torsdag 24 september 2009

Kritiska röster om Obamas FN-tal

Efter att igår sett Obamas tal inför FN:s generalförsamling skrev jag att talet generellt (som inte var tillräckligt intressant för att sammanfatta i detalj) var väldigt internationalistiskt "med en stark tro på internationella relationer och gemensamma lagar som garant för internationell fred och säkerhet - inte amerikansk exceptionalism eller hegemoni. Ett tal omvärlden - som överlag inte anser att USA i sig själva är och har varit den bästa garanten för fred och säkerhet de senaste 60 åren - förmodligen tycker bra om - men som förmodligen kommer att väcka stark skepsis inom det andra partiet vars högra högerfalang fortfarande vill gå ur FN."

Talet gick naturligtvis heller inte de inhemska kritikerna förbi.
Peter Wehner skriver för Commentary Magazine:

"In the UN speech earlier today, President Obama once again succumbed to what has become almost a clinical addiction: criticizing the United States in front of an international audience.

In the latest stop on his American Apology Tour, Obama aimed his fire at America on the issue of global warming (“the days when America dragged its feet on this issue are over”) and democracy (“in the past America has too often been selective in its promotion of democracy”). And...went on to say this:

I took office at a time when many around the world had come to view America with skepticism and distrust. Part of this was due to misperceptions and misinformation about my country. Part of this was due to opposition to specific policies, and a belief that on certain critical issues, America has acted unilaterally, without regard for the interests of others. This has fed an almost reflexive anti-Americanism, which too often has served as an excuse for our collective inaction.

Where oh where to begin? How about by pointing out that America did not act unilaterally in Iraq or anywhere else during the Bush presidency. For example, and for the record, more than 35 countries gave crucial support—from the use of naval and air bases to help with intelligence and logistics to the deployment of combat units. President Bush answered the “unilateral” charge in his 2004 State of the Union address:

Some critics have said our duties in Iraq must be internationalized. This particular criticism is hard to explain to our partners in Britain, Australia, Japan, South Korea, the Philippines, Thailand, Italy, Spain, Poland, Denmark, Hungary, Bulgaria, Ukraine, Romania, the Netherlands, Norway, El Salvador, and the 17 other countries that have committed troops to Iraq. As we debate at home, we must never ignore the vital contributions of our international partners, or dismiss their sacrifices.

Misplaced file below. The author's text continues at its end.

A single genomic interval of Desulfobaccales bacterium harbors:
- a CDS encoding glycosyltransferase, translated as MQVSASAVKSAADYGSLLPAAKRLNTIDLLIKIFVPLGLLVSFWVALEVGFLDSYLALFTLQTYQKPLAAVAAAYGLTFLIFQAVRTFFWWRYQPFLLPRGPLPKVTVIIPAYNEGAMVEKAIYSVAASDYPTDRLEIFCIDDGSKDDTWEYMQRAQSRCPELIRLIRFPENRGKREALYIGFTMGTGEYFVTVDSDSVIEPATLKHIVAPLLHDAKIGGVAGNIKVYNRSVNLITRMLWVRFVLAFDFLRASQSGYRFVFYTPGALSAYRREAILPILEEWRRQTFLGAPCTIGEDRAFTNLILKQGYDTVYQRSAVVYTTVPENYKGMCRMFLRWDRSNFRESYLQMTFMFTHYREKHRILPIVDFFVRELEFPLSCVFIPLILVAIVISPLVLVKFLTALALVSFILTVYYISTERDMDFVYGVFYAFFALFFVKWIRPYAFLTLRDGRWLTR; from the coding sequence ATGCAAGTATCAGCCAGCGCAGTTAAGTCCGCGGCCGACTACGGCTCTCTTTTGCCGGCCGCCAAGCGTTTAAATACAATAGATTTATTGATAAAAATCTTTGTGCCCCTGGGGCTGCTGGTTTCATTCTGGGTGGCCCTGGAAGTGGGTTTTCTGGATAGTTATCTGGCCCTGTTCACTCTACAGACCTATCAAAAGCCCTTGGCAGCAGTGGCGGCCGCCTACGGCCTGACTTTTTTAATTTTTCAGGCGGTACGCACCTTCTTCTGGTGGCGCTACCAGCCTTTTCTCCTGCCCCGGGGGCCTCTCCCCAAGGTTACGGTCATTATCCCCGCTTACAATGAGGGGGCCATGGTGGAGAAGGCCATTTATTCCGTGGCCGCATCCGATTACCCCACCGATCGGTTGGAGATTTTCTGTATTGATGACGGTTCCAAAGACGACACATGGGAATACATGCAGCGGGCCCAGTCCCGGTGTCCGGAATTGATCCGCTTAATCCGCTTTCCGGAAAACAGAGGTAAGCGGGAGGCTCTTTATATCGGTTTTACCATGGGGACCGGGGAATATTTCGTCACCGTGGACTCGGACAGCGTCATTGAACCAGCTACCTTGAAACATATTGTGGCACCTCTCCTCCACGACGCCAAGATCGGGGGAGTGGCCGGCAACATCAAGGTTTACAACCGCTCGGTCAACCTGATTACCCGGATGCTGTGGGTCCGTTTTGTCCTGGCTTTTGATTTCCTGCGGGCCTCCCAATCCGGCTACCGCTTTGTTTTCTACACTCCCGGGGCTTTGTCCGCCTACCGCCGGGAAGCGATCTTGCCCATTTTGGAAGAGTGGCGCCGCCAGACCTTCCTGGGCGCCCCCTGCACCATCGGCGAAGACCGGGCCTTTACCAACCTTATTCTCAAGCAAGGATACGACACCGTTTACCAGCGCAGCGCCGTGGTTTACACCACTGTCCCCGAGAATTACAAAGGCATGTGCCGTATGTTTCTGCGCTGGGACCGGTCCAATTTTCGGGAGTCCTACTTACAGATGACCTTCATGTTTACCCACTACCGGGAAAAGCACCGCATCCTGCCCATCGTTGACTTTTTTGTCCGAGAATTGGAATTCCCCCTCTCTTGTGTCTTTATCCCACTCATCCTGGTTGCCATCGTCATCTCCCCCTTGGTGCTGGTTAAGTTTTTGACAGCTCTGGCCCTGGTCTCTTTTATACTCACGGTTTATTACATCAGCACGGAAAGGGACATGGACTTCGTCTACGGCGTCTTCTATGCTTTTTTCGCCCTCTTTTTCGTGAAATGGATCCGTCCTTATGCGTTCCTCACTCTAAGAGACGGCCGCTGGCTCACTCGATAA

...Barack Obama, even though he is the leader of America, is constantly placing himself above it. His criticisms of our country are now part of a troubling routine, so much so that Obama is now winning the applause of people who genuinely hate America (like Fidel Castro, who complimented Obama for his “brave gesture” and “courage” in criticizing the United States at the UN).

Obama not only fails to strongly defend the United States; he is actually adding brush strokes to a portrait of our country that diminishes its achievements and standing. He seems unable or unwilling to speak out—in a heartfelt and passionate way—on its behalf.

...Perhaps Mr. Obama will come to understand that there is a problem when the president of the United States—an “inestimable jewel,” Lincoln called her—has harsher things to say about his own country than he does about many of the worst regimes on Earth.

It is all quite disturbing, and to have to say this about an American president almost makes me sick."

Michael Barone skriver på Real Clear Politics:

"In the early 1980s, while planning a vacation in Latin America, I went to bookstores to look for histories of the region. All I could find were Marxist tracts arguing that "the people" were exploited by greedy corporations and military dictators, all propped up by the United States.

Available literature on Latin America today includes much more sensible accounts. But some people, including Barack Obama, whose college thesis written in those years has never been made public, seem stuck in a time warp in which the United States is the bad guy.

...on foreign policy as his record emerges -- as he reverses himself on missile defense and perhaps on Afghanistan -- his motivating principle seems rooted in an analysis, common in his formative university years, that America has too often been on the side of the bad guys. The response has been to disrespect those who have been our friends and to bow to our enemies."

De kritiska rösterna talar för sig själva. Enda fördelen i sammanhanget var att Obamas tal var ett av hans tråkigare sådana, varför förmodligen inte särskilt många kommer att komma ihåg det. Vad Obama dock genom sina tal, och sina politiska handlingar börjat bevisa, är svagheten i den ideologi han baserar sin politik på: Obama personligen är fortfarande cool, sansad och framstår som en tänkande, smart person (vilket alla politiker verkligen inte gör). Felet kan således inte bero på hans personlighet (vilket för många var grunden för kritiken mot Reagan och George W. Bush) - det måste bero på hans ideologi. Det är inte säkert att alla kommer att fälla det omdömet - och ett presidentskap går inte att tydligt utvärdera förrän i efterhand. Men allt fler likheter med den unga president som 1980 förlorade mot en pensionerad cowboy-skådespelare börjar onekligen skönjas i Obamas presidentskap...

Se även tidigare inlägg:

Obamas tal inför FN:s generalförsamling 20090923

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